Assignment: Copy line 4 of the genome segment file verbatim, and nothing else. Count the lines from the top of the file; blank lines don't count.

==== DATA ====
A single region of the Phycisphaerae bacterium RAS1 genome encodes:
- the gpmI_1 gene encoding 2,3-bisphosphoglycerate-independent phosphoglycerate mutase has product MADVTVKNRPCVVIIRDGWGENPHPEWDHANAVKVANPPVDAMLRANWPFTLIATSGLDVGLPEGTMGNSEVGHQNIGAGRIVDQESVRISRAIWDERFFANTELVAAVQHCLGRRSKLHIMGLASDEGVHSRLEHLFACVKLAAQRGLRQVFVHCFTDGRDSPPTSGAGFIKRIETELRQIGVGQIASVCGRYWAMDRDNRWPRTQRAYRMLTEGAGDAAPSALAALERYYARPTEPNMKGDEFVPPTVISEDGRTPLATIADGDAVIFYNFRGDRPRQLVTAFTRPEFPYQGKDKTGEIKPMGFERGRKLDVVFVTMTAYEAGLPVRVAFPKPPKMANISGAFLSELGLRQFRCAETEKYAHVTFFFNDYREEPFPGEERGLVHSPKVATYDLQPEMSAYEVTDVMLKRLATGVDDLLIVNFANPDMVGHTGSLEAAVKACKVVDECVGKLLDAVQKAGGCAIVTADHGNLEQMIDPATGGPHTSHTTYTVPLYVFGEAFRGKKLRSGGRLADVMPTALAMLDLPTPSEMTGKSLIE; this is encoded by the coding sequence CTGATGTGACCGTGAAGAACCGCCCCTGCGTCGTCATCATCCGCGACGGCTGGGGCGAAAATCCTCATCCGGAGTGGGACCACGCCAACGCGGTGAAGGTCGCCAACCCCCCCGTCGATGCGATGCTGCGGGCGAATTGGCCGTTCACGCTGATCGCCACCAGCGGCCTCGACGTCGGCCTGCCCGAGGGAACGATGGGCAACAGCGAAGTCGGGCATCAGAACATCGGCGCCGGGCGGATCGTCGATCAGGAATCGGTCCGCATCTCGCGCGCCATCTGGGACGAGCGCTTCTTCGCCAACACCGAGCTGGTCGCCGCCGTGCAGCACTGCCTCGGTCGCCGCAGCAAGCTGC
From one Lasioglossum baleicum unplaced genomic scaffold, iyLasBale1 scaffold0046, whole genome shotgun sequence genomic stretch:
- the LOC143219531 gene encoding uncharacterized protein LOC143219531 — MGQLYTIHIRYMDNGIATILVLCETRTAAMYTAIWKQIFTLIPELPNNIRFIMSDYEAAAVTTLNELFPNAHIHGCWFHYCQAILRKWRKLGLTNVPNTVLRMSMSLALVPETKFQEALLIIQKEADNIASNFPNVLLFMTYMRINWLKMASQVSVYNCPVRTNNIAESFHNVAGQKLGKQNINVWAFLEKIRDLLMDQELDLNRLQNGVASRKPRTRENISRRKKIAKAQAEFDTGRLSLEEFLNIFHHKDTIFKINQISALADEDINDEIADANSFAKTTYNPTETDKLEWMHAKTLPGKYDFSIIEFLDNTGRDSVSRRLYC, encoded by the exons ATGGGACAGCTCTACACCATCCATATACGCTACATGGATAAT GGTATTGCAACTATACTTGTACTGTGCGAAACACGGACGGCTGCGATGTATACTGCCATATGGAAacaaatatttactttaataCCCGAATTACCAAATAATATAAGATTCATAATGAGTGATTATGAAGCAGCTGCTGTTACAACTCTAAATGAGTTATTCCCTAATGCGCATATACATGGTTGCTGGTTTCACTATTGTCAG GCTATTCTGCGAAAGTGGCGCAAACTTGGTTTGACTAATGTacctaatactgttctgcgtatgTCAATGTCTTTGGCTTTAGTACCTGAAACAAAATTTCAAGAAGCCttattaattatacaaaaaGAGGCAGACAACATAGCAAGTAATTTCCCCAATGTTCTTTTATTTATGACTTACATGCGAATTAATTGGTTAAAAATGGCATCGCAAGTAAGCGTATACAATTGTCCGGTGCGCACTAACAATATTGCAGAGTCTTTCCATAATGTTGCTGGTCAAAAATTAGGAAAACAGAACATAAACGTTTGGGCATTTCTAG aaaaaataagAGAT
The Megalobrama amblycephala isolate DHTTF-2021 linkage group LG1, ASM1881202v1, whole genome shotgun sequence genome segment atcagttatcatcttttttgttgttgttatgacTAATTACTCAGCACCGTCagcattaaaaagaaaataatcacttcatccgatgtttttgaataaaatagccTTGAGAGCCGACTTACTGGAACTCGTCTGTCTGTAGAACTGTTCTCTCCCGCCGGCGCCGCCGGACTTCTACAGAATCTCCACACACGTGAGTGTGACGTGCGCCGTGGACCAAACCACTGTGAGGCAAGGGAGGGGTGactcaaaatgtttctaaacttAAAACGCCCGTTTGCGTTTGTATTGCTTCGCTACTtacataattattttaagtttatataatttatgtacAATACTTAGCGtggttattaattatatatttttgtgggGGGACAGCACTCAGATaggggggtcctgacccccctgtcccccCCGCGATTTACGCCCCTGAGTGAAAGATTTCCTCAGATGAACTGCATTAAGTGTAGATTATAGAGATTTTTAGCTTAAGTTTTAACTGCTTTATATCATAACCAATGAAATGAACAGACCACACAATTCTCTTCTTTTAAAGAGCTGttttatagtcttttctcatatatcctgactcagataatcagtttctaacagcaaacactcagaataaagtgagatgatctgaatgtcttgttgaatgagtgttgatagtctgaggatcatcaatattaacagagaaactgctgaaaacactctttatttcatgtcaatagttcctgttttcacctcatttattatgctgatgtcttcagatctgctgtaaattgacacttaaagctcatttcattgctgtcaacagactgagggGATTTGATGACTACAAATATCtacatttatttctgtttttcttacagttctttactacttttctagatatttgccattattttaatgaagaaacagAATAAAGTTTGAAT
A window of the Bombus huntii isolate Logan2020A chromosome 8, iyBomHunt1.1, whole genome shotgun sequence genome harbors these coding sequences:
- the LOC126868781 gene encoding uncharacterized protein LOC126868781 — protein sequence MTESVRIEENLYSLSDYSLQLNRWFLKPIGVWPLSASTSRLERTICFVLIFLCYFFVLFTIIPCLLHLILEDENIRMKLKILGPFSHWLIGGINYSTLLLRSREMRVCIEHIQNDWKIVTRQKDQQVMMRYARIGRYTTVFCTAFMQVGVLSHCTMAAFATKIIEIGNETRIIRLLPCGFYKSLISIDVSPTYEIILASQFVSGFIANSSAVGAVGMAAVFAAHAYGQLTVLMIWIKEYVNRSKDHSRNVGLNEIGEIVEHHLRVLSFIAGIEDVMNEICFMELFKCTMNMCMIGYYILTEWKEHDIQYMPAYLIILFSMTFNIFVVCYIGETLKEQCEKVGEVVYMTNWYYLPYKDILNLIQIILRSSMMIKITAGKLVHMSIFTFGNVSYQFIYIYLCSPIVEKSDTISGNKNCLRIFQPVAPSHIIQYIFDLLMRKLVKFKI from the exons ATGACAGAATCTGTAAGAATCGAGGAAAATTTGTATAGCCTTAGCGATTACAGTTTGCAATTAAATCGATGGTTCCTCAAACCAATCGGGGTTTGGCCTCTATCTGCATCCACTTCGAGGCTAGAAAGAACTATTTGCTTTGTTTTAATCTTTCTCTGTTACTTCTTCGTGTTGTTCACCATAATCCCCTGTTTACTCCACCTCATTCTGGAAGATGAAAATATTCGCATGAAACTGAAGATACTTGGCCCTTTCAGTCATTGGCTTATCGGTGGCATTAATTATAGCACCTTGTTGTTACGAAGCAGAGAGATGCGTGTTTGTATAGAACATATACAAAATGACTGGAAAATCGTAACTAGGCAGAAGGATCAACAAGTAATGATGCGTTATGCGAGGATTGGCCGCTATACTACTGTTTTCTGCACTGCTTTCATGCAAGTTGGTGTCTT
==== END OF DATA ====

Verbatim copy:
- the LOC143219531 gene encoding uncharacterized protein LOC143219531 — MGQLYTIHIRYMDNGIATILVLCETRTAAMYTAIWKQIFTLIPELPNNIRFIMSDYEAAAVTTLNELFPNAHIHGCWFHYCQAILRKWRKLGLTNVPNTVLRMSMSLALVPETKFQEALLIIQKEADNIASNFPNVLLFMTYMRINWLKMASQVSVYNCPVRTNNIAESFHNVAGQKLGKQNINVWAFLEKIRDLLMDQELDLNRLQNGVASRKPRTRENISRRKKIAKAQAEFDTGRLSLEEFLNIFHHKDTIFKINQISALADEDINDEIADANSFAKTTYNPTETDKLEWMHAKTLPGKYDFSIIEFLDNTGRDSVSRRLYC, encoded by the exons ATGGGACAGCTCTACACCATCCATATACGCTACATGGATAAT GGTATTGCAACTATACTTGTACTGTGCGAAACACGGACGGCTGCGATGTATACTGCCATATGGAAacaaatatttactttaataCCCGAATTACCAAATAATATAAGATTCATAATGAGTGATTATGAAGCAGCTGCTGTTACAACTCTAAATGAGTTATTCCCTAATGCGCATATACATGGTTGCTGGTTTCACTATTGTCAG GCTATTCTGCGAAAGTGGCGCAAACTTGGTTTGACTAATGTacctaatactgttctgcgtatgTCAATGTCTTTGGCTTTAGTACCTGAAACAAAATTTCAAGAAGCCttattaattatacaaaaaGAGGCAGACAACATAGCAAGTAATTTCCCCAATGTTCTTTTATTTATGACTTACATGCGAATTAATTGGTTAAAAATGGCATCGCAAGTAAGCGTATACAATTGTCCGGTGCGCACTAACAATATTGCAGAGTCTTTCCATAATGTTGCTGGTCAAAAATTAGGAAAACAGAACATAAACGTTTGGGCATTTCTAG aaaaaataagAGAT